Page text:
21h
Cell Press papers to highlight research teams' inclusion and diversity efforts
Scientists who publish in Cell Press research journals will now have the option to include a short statement that highlights elements of the study design and/or author characteristics that are relevant to inclusion and diversity. The statement is generated based on information provided on a dedicated form that study authors complete as part of the acceptance process. This pilot initiative will als
21h
Alternative cancer cell fuel source targeted as therapeutic approach for breast cancer
Wistar scientists characterized an inhibitor that targets acetate metabolism in cancer cells. This molecule caused tumor growth inhibition and regression in preclinical studies, demonstrating the promise of this approach as a novel therapeutic strategy for solid tumors.
21h
China Is Launching Three Missions to Construct Its Space Station
Space Station China is set to launch three missions to kick off the construction of its space station, SpaceNews reports . The China Academy of Launch Vehicle Technology is putting the finishing touches on the rockets that are meant to launch the country's first space station module, as well as a cargo and refueling craft. According to SpaceNews , China is planning to construct its three-module s
21h
Boris Johnson's flawed coronavirus strategy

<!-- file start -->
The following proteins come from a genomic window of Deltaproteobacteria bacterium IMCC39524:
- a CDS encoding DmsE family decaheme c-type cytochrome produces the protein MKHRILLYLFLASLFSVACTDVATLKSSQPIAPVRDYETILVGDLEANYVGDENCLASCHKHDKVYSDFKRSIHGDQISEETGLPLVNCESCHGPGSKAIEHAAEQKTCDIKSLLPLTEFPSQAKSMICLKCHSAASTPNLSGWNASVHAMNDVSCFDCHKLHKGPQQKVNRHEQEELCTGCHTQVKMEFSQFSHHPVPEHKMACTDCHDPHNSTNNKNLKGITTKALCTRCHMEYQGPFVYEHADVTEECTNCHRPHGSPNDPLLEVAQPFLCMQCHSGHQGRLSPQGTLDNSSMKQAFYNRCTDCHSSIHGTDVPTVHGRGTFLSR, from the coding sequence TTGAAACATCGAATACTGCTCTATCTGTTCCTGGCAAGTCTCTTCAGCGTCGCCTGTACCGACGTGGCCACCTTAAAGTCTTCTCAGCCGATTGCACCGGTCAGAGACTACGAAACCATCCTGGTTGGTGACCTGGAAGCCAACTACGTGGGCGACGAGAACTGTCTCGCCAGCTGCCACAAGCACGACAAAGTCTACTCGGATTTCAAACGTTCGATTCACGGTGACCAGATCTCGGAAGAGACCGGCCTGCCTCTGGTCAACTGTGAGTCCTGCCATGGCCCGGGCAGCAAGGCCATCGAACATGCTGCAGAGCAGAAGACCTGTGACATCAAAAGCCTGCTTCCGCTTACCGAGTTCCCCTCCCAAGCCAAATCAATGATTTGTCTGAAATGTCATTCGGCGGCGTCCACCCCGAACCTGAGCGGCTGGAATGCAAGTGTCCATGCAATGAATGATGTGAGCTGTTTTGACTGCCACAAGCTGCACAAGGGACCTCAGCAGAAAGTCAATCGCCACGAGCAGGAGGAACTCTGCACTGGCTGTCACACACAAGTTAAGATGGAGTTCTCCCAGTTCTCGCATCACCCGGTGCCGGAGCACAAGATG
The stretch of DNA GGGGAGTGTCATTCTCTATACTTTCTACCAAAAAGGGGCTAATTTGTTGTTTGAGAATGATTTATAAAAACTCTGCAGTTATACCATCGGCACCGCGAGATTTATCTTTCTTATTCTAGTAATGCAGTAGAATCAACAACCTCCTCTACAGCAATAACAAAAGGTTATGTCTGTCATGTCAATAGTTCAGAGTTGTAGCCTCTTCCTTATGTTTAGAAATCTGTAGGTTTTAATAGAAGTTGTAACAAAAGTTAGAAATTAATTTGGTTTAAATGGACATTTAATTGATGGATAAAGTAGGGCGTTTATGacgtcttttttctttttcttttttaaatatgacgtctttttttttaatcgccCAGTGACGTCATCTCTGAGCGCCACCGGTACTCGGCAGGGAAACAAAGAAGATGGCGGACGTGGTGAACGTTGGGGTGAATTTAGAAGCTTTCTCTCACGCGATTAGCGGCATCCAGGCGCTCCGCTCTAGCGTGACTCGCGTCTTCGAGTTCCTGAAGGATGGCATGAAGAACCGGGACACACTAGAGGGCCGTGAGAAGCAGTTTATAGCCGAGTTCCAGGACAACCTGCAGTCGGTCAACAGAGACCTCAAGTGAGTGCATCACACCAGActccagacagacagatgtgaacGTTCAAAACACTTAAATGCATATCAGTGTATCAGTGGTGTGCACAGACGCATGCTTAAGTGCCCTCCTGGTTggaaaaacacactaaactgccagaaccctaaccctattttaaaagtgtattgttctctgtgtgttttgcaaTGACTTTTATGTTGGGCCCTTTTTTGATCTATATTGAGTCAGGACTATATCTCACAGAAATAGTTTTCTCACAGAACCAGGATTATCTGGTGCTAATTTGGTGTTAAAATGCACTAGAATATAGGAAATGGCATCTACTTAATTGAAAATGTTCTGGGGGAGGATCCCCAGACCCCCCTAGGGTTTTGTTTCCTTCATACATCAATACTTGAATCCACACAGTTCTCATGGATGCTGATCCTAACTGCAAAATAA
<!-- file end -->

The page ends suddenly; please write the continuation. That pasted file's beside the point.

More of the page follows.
Striving to prevent the worst would have been better than trying to balance health and the economy
21h
A Newfound Source of Cellular Order in the Chemistry of Life
Imagine packing all the people in the world into the Great Salt Lake in Utah — all of us jammed shoulder to shoulder, yet also charging past one another at insanely high speeds. That gives you some idea of how densely crowded the 5 billion proteins in a typical cell are, said Anthony Hyman , a British cell biologist and a director of the Max Planck Institute of Molecular Cell Biology and Genetics
21h
Dog Domestication May Have Begun because Paleo Humans Couldn't Stomach the Original Paleo Diet
Unable to digest large amounts of protein, hunters likely left scraps that could have led to the taming of wolves — Read more on ScientificAmerican.com
21h
Rising lizard temperatures may change predator-prey relationship with snakes
Researchers have discovered that predation by snakes is pushing lizards to be active at warmer body temperatures on islands where snakes are present, in comparison to islands free from snakes. The findings show that lizard thermal biology is highly dependent on predation pressures and that body temperatures are rising suggest that such ectothermic predator-prey relationships may be changing under
21h
Peeking inside 'mini-brains' could boost understanding of the human brain
Revealing details of the internal structure of 'mini-brains' could help accelerate drug studies and may offer alternatives to some animal testing.